Just about a decade after Bernard Madoff was exposed as running the biggest Ponzi scheme in history – and at a time where it feels like his successor could possibly be lingering right around the corner – the flight to recoup lost principal from his fund is carrying on and making significant headway.
Irving Picard, a New York lawyer who has been working on the liquidation of Madoff’s firm in bankruptcy court, has recovered about 70% of approved claims totaling about $13.3 billion. According to a report, he is recovering principle for investors by suing those who profited from Madoff, whether they knew about his scheme or not. He’s targeting billions more and is defying the norm: ponzi scheme recoveries generally only average 5% to 30% – and most investors are left with nothing.
Kathy Bazoian Phelps, a bankruptcy lawyer at Diamond McCarthy LLP in Los Angeles told Bloomberg: “That kind of recovery is extraordinary and atypical.”
The Madoff fraud wiped out about $19 billion that investors had “invested” with him since the 1970s. From there, it posted $45 billion in fake profits until his scheme blew up as a result of the global financial crisis in 2008. About 4800 client accounts were affected when Madoff was exposed and, as a result, he is currently serving a 150 year prison sentence. His wife was allowed to keep $2.5 million after his plea deal.
Matthew L. Schwartz, a former federal prosecutor said: “This was the biggest, longest-running and one of the more complex frauds of all times, so it’s not surprising that it’s taking a very long time to be dealt with. [Picard] has really returned unexpected amounts of money to victims.”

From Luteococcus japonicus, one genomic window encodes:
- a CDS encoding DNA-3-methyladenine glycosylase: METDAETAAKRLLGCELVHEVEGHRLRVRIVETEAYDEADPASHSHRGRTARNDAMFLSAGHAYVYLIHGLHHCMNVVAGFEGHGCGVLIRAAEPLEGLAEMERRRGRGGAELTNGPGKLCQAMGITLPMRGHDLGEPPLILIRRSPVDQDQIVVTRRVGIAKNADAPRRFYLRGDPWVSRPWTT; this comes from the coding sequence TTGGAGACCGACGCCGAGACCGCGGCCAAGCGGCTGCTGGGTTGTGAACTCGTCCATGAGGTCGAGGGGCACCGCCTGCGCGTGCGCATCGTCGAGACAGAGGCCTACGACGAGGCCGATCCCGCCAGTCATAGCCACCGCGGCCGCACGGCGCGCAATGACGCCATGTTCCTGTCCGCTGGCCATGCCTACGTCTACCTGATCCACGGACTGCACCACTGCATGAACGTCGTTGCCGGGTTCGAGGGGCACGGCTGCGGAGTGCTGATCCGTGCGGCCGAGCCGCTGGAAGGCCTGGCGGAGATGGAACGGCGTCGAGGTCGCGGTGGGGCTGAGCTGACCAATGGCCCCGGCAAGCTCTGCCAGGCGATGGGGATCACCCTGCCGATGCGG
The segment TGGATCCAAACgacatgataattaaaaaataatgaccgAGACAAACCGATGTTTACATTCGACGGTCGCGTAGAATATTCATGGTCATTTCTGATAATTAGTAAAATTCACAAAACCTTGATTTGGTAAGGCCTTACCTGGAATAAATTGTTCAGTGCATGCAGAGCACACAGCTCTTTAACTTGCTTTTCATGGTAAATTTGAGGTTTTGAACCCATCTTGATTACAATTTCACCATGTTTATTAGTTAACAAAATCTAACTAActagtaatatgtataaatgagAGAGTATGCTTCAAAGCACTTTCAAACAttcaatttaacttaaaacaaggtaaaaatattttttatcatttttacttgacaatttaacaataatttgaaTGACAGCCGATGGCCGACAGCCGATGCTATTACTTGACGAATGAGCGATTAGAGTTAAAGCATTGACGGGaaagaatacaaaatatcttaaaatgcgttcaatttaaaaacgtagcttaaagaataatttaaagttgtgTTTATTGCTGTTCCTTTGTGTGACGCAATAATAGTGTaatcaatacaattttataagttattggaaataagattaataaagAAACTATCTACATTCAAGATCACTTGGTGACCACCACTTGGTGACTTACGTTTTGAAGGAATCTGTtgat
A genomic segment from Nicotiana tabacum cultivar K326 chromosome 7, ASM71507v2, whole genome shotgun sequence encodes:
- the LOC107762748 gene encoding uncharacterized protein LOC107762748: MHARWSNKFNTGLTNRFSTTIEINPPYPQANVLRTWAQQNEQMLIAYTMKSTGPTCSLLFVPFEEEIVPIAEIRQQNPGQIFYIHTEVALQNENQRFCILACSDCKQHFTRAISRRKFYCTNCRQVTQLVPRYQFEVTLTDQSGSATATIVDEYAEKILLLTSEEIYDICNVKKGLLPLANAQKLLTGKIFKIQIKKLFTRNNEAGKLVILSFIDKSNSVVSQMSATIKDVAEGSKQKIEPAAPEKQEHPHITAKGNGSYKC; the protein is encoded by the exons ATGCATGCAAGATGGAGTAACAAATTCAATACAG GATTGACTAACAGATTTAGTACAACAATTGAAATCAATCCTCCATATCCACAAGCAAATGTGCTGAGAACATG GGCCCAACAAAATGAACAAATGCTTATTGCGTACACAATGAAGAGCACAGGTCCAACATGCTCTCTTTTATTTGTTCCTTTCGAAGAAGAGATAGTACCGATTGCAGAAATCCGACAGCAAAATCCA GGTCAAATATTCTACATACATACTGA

Picard has distributed about $11.3 billion of the $13.3 billion he’s recovered with the rest being held in reserve while the case continues to play out in courts. Eventually, the entire fund will be paid to victims. He distributes the money in chunks of several hundred million dollars at a time.
Picard’s lawyers continue to try to revive up to 80 lawsuits where he’s seeking an additional $4 billion. The suits had been thrown out two years ago, after a court found that the money was outside the trustee’s jurisdiction.
“It’s the biggest missing piece of the puzzle,” Stephen Harbeck, the chief executive officer of Securities Investor Protection Corp, told Bloomberg.
The trustee’s firm and the third-parties associated with it have been paid $1.67 billion over the last 10 years by the SIPC, not from customer funds. They have also extended a half a million dollar line of credit to victims who have been waiting for claims to be paid.
If Picard wins the cases he’s currently trying to revive, he will have brought the total recovery for victims to 91% of all lost principle – a result that is nothing short of astounding and a result that Picard called “aspirational”.
Those who have received money back, like former Food Network personality Daphne Brogdon, owe him a debt of gratitude and have been extremely thankful for his efforts.
She said: “We’re very, very grateful and thankful. I know it’s been 10 years, but it’s still so fresh for me. Sometimes I get a compliment on an outfit and I say, ‘Yeah, I bought that when I was rich.’ Now I shop at Marshalls.”
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